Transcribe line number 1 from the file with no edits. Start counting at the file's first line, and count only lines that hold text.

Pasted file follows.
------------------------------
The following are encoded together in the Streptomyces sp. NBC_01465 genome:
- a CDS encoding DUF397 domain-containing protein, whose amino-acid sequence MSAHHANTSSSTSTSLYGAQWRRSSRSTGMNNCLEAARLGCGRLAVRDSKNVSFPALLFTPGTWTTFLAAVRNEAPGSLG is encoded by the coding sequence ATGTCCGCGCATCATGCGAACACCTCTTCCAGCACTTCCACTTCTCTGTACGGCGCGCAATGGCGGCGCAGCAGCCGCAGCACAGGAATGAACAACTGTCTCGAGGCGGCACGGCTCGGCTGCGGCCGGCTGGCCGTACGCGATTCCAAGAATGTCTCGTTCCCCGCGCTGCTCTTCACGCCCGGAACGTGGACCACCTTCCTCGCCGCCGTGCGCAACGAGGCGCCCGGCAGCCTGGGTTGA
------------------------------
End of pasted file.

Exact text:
The following are encoded together in the Streptomyces sp. NBC_01465 genome: